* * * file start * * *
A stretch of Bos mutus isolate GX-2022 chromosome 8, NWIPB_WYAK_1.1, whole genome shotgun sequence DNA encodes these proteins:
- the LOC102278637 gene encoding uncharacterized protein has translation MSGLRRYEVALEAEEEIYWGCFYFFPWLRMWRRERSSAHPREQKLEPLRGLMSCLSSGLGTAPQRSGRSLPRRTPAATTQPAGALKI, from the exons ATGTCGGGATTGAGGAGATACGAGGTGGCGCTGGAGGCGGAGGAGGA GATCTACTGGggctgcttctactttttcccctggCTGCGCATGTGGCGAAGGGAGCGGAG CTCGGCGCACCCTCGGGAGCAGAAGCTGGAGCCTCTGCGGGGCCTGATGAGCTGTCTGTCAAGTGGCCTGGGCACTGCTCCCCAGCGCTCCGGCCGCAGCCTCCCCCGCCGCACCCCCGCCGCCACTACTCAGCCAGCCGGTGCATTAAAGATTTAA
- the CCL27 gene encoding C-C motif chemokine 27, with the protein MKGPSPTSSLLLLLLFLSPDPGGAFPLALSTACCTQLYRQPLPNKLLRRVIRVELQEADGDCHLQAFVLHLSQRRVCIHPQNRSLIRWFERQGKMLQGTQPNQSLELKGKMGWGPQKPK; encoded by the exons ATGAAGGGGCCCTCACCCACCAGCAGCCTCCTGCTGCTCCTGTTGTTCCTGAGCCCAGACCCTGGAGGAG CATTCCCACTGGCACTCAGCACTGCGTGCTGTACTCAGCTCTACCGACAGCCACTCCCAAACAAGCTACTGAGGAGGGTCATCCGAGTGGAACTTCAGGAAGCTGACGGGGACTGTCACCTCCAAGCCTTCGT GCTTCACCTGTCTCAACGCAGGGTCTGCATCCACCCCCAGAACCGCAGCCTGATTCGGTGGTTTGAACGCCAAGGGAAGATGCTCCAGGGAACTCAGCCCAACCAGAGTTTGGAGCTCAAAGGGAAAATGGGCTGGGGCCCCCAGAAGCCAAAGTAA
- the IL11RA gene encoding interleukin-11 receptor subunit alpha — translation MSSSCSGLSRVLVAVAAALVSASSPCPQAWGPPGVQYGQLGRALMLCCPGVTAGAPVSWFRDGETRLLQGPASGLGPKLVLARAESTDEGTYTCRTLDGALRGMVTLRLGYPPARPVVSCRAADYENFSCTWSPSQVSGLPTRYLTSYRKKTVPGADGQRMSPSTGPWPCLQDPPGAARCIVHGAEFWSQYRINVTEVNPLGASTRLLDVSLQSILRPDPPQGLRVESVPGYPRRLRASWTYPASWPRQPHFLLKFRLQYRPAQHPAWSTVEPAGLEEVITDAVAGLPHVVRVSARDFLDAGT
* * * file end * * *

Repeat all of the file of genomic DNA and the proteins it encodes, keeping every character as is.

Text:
A stretch of Bos mutus isolate GX-2022 chromosome 8, NWIPB_WYAK_1.1, whole genome shotgun sequence DNA encodes these proteins:
- the LOC102278637 gene encoding uncharacterized protein has translation MSGLRRYEVALEAEEEIYWGCFYFFPWLRMWRRERSSAHPREQKLEPLRGLMSCLSSGLGTAPQRSGRSLPRRTPAATTQPAGALKI, from the exons ATGTCGGGATTGAGGAGATACGAGGTGGCGCTGGAGGCGGAGGAGGA GATCTACTGGggctgcttctactttttcccctggCTGCGCATGTGGCGAAGGGAGCGGAG CTCGGCGCACCCTCGGGAGCAGAAGCTGGAGCCTCTGCGGGGCCTGATGAGCTGTCTGTCAAGTGGCCTGGGCACTGCTCCCCAGCGCTCCGGCCGCAGCCTCCCCCGCCGCACCCCCGCCGCCACTACTCAGCCAGCCGGTGCATTAAAGATTTAA
- the CCL27 gene encoding C-C motif chemokine 27, with the protein MKGPSPTSSLLLLLLFLSPDPGGAFPLALSTACCTQLYRQPLPNKLLRRVIRVELQEADGDCHLQAFVLHLSQRRVCIHPQNRSLIRWFERQGKMLQGTQPNQSLELKGKMGWGPQKPK; encoded by the exons ATGAAGGGGCCCTCACCCACCAGCAGCCTCCTGCTGCTCCTGTTGTTCCTGAGCCCAGACCCTGGAGGAG CATTCCCACTGGCACTCAGCACTGCGTGCTGTACTCAGCTCTACCGACAGCCACTCCCAAACAAGCTACTGAGGAGGGTCATCCGAGTGGAACTTCAGGAAGCTGACGGGGACTGTCACCTCCAAGCCTTCGT GCTTCACCTGTCTCAACGCAGGGTCTGCATCCACCCCCAGAACCGCAGCCTGATTCGGTGGTTTGAACGCCAAGGGAAGATGCTCCAGGGAACTCAGCCCAACCAGAGTTTGGAGCTCAAAGGGAAAATGGGCTGGGGCCCCCAGAAGCCAAAGTAA
- the IL11RA gene encoding interleukin-11 receptor subunit alpha — translation MSSSCSGLSRVLVAVAAALVSASSPCPQAWGPPGVQYGQLGRALMLCCPGVTAGAPVSWFRDGETRLLQGPASGLGPKLVLARAESTDEGTYTCRTLDGALRGMVTLRLGYPPARPVVSCRAADYENFSCTWSPSQVSGLPTRYLTSYRKKTVPGADGQRMSPSTGPWPCLQDPPGAARCIVHGAEFWSQYRINVTEVNPLGASTRLLDVSLQSILRPDPPQGLRVESVPGYPRRLRASWTYPASWPRQPHFLLKFRLQYRPAQHPAWSTVEPAGLEEVITDAVAGLPHVVRVSARDFLDAGT